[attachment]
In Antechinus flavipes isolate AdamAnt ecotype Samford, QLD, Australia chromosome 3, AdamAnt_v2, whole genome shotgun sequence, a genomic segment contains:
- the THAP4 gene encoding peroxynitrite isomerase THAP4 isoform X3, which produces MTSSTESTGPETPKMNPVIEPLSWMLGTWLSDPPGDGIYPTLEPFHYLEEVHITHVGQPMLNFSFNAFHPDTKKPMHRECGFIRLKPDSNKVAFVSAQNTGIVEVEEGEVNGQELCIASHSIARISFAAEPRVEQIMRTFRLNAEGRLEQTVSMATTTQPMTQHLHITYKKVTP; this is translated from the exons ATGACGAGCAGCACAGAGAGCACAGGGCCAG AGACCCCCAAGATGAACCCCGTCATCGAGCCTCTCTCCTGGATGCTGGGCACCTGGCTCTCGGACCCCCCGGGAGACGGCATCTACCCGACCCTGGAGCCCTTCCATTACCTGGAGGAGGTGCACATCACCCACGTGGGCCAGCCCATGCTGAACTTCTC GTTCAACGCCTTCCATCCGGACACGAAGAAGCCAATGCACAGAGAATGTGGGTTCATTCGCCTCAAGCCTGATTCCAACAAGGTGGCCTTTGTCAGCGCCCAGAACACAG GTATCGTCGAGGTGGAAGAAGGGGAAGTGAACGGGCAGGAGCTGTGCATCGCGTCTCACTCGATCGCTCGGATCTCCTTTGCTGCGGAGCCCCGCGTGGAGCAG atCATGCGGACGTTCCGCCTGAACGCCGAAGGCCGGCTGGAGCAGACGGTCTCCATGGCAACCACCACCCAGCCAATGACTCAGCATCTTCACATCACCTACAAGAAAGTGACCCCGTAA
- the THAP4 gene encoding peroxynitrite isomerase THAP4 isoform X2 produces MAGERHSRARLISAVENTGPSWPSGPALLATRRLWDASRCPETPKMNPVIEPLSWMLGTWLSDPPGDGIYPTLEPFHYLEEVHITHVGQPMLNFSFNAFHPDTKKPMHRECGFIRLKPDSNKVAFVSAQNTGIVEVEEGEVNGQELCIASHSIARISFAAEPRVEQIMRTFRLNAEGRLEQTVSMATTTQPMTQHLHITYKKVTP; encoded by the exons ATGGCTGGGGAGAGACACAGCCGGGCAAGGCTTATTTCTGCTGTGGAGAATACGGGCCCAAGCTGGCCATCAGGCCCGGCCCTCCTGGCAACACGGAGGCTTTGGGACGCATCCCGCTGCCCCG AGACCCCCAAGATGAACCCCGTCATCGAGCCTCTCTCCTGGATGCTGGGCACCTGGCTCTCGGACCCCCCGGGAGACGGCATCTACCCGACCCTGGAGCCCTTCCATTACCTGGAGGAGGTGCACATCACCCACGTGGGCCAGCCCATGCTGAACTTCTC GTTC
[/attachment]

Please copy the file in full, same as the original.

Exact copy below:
In Antechinus flavipes isolate AdamAnt ecotype Samford, QLD, Australia chromosome 3, AdamAnt_v2, whole genome shotgun sequence, a genomic segment contains:
- the THAP4 gene encoding peroxynitrite isomerase THAP4 isoform X3, which produces MTSSTESTGPETPKMNPVIEPLSWMLGTWLSDPPGDGIYPTLEPFHYLEEVHITHVGQPMLNFSFNAFHPDTKKPMHRECGFIRLKPDSNKVAFVSAQNTGIVEVEEGEVNGQELCIASHSIARISFAAEPRVEQIMRTFRLNAEGRLEQTVSMATTTQPMTQHLHITYKKVTP; this is translated from the exons ATGACGAGCAGCACAGAGAGCACAGGGCCAG AGACCCCCAAGATGAACCCCGTCATCGAGCCTCTCTCCTGGATGCTGGGCACCTGGCTCTCGGACCCCCCGGGAGACGGCATCTACCCGACCCTGGAGCCCTTCCATTACCTGGAGGAGGTGCACATCACCCACGTGGGCCAGCCCATGCTGAACTTCTC GTTCAACGCCTTCCATCCGGACACGAAGAAGCCAATGCACAGAGAATGTGGGTTCATTCGCCTCAAGCCTGATTCCAACAAGGTGGCCTTTGTCAGCGCCCAGAACACAG GTATCGTCGAGGTGGAAGAAGGGGAAGTGAACGGGCAGGAGCTGTGCATCGCGTCTCACTCGATCGCTCGGATCTCCTTTGCTGCGGAGCCCCGCGTGGAGCAG atCATGCGGACGTTCCGCCTGAACGCCGAAGGCCGGCTGGAGCAGACGGTCTCCATGGCAACCACCACCCAGCCAATGACTCAGCATCTTCACATCACCTACAAGAAAGTGACCCCGTAA
- the THAP4 gene encoding peroxynitrite isomerase THAP4 isoform X2 produces MAGERHSRARLISAVENTGPSWPSGPALLATRRLWDASRCPETPKMNPVIEPLSWMLGTWLSDPPGDGIYPTLEPFHYLEEVHITHVGQPMLNFSFNAFHPDTKKPMHRECGFIRLKPDSNKVAFVSAQNTGIVEVEEGEVNGQELCIASHSIARISFAAEPRVEQIMRTFRLNAEGRLEQTVSMATTTQPMTQHLHITYKKVTP; encoded by the exons ATGGCTGGGGAGAGACACAGCCGGGCAAGGCTTATTTCTGCTGTGGAGAATACGGGCCCAAGCTGGCCATCAGGCCCGGCCCTCCTGGCAACACGGAGGCTTTGGGACGCATCCCGCTGCCCCG AGACCCCCAAGATGAACCCCGTCATCGAGCCTCTCTCCTGGATGCTGGGCACCTGGCTCTCGGACCCCCCGGGAGACGGCATCTACCCGACCCTGGAGCCCTTCCATTACCTGGAGGAGGTGCACATCACCCACGTGGGCCAGCCCATGCTGAACTTCTC GTTC